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Contact: Western Washington University Professor of Biology David Hooper at (360) 650-3649 or email@example.com.
BELLINGHAM — Loss of biodiversity appears to impact ecosystems as much as climate change, pollution and other major forms of environmental stress, according to a new study from an international research team headed by Western Washington University’s Dave Hooper.
|Former WWU graduate student Daniel Slakey samples plant diversity while investigating the encroachment of exotic species as part of the research of Western Biology Professor David Hooper.|
The study is the first comprehensive effort to directly compare the impacts of biological diversity loss to the anticipated effects of a host of other human-caused environmental changes.
The results highlight the need for stronger local, national and international efforts to protect biodiversity and the benefits it provides, according to the researchers, who are based at nine institutions in the United States, Canada and Sweden.
The study is scheduled for online publication in the journal “Nature” on May 2, and can be viewed online at http://www.nature.com/nature.
“Some people have assumed that biodiversity effects are relatively minor compared to other environmental stressors,” said Hooper, the lead author of the “Nature” paper. “Our new results show that future loss of species has the potential to reduce plant production just as much as global warming and pollution.”
Studies over the last two decades have demonstrated that more biologically diverse ecosystems are more productive. As a result, there has been growing concern that the very high rates of modern extinctions – due to habitat loss, overharvesting and other human-caused environmental changes – could reduce nature’s ability to provide goods and services like food, clean water and a stable climate.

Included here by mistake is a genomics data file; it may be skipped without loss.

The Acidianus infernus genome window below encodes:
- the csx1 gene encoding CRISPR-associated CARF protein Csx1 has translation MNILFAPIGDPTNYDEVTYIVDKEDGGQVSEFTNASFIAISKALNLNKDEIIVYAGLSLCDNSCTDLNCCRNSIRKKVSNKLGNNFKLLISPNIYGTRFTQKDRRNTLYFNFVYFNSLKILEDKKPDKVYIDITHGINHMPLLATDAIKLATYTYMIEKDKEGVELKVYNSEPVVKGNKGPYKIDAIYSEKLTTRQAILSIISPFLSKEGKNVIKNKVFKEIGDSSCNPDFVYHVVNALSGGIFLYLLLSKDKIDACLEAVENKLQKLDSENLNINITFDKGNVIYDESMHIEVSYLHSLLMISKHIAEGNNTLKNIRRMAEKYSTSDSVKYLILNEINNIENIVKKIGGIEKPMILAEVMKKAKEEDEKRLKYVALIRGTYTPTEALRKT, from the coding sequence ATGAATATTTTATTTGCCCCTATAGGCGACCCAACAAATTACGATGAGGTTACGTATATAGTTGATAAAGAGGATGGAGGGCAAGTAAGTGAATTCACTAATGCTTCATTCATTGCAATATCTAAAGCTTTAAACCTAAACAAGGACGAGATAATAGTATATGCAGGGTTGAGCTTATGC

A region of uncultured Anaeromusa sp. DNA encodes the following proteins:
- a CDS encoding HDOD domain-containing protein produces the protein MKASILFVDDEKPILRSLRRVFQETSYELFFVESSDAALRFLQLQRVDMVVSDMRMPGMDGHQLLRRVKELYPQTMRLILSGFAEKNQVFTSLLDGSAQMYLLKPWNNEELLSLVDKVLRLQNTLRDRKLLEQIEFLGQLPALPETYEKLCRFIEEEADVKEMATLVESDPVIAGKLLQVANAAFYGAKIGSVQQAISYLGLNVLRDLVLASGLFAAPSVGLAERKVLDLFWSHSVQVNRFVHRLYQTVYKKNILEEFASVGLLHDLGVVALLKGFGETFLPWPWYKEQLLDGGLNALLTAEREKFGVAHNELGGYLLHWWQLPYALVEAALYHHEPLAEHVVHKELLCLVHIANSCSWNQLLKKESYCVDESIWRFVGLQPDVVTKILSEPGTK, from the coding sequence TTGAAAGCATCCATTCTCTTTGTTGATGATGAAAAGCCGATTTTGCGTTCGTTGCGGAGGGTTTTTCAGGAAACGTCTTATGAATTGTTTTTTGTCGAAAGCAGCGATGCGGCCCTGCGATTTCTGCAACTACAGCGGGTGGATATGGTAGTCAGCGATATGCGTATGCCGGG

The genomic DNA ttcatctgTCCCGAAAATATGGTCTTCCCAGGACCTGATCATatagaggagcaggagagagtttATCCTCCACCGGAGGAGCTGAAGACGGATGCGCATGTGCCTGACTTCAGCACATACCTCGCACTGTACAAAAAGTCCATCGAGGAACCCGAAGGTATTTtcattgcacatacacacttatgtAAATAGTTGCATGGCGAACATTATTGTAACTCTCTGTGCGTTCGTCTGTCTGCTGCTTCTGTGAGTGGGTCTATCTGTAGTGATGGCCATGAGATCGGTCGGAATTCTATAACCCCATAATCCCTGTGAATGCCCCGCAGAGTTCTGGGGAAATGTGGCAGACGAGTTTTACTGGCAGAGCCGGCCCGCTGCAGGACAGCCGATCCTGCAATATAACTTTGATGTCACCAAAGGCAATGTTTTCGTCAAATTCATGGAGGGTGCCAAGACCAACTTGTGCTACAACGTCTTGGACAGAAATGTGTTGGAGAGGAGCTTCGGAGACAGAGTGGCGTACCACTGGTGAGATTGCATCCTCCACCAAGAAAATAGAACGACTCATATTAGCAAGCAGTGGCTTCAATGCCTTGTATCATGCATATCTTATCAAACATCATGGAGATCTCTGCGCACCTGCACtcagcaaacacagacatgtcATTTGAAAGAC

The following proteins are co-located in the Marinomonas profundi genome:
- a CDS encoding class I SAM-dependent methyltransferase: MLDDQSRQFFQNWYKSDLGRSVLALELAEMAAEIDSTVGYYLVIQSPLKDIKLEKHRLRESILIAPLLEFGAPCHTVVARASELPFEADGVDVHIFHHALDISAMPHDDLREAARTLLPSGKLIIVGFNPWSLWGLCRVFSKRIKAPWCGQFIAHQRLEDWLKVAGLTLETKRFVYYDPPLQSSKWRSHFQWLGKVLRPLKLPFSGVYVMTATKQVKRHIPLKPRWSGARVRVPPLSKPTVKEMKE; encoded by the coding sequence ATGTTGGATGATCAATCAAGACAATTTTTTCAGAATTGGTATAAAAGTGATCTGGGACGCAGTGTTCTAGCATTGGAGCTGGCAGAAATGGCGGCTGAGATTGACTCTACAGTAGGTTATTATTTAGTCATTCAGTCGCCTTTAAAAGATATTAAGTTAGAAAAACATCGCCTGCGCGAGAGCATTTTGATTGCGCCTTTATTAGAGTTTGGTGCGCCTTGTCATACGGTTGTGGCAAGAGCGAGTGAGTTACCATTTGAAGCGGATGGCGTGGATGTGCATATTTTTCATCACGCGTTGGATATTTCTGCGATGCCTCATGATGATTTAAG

But until now, it’s been unclear how biodiversity losses stack up against other human-caused environmental changes that affect ecosystem health and productivity.
|WWU Biology professor David Hooper and graduate student Leslie Gonzalez measure plant diversity and productivity in experimental grassland plots in California. The Nature study uses results from over 100 experiments like this, that directly manipulate diversity under common environmental conditions. Photo: Jeff Dukes.|
In their study, Hooper and his colleagues used combined data from a large number of published studies to compare how various global environmental stressors affect two processes important in all ecosystems: plant growth and the decomposition of dead plants by bacteria and fungi. The new study involved the construction of a data base drawn from 192 peer-reviewed publications about experiments that manipulated species richness and examined the impact on ecosystem processes.
The global synthesis by Hooper and his colleagues found that in areas where local species loss this century falls within the lower range of projections (loss of 1 to 20 percent of plant species), negligible impacts on ecosystem plant growth will result, and changes in species richness will rank low relative to the impacts projected for other environmental changes.